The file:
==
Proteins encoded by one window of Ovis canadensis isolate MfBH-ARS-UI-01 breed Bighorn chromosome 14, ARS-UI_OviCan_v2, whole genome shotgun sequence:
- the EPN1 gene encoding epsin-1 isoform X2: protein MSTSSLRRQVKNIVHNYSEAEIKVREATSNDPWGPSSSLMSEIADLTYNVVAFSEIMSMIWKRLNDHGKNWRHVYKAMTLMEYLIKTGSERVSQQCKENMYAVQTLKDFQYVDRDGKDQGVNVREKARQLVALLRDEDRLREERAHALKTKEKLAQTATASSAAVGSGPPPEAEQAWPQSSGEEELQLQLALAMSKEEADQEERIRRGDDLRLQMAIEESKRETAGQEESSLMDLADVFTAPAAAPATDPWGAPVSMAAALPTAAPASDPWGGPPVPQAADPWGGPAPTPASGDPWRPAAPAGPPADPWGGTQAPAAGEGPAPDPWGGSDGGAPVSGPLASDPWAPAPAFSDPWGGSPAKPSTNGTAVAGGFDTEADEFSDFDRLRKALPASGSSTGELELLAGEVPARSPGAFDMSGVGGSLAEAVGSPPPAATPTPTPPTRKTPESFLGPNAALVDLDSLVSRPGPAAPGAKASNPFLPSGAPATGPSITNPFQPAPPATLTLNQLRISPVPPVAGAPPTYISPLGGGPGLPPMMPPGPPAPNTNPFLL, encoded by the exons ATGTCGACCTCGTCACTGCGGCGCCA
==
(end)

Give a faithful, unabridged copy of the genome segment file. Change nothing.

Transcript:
Proteins encoded by one window of Ovis canadensis isolate MfBH-ARS-UI-01 breed Bighorn chromosome 14, ARS-UI_OviCan_v2, whole genome shotgun sequence:
- the EPN1 gene encoding epsin-1 isoform X2: protein MSTSSLRRQVKNIVHNYSEAEIKVREATSNDPWGPSSSLMSEIADLTYNVVAFSEIMSMIWKRLNDHGKNWRHVYKAMTLMEYLIKTGSERVSQQCKENMYAVQTLKDFQYVDRDGKDQGVNVREKARQLVALLRDEDRLREERAHALKTKEKLAQTATASSAAVGSGPPPEAEQAWPQSSGEEELQLQLALAMSKEEADQEERIRRGDDLRLQMAIEESKRETAGQEESSLMDLADVFTAPAAAPATDPWGAPVSMAAALPTAAPASDPWGGPPVPQAADPWGGPAPTPASGDPWRPAAPAGPPADPWGGTQAPAAGEGPAPDPWGGSDGGAPVSGPLASDPWAPAPAFSDPWGGSPAKPSTNGTAVAGGFDTEADEFSDFDRLRKALPASGSSTGELELLAGEVPARSPGAFDMSGVGGSLAEAVGSPPPAATPTPTPPTRKTPESFLGPNAALVDLDSLVSRPGPAAPGAKASNPFLPSGAPATGPSITNPFQPAPPATLTLNQLRISPVPPVAGAPPTYISPLGGGPGLPPMMPPGPPAPNTNPFLL, encoded by the exons ATGTCGACCTCGTCACTGCGGCGCCA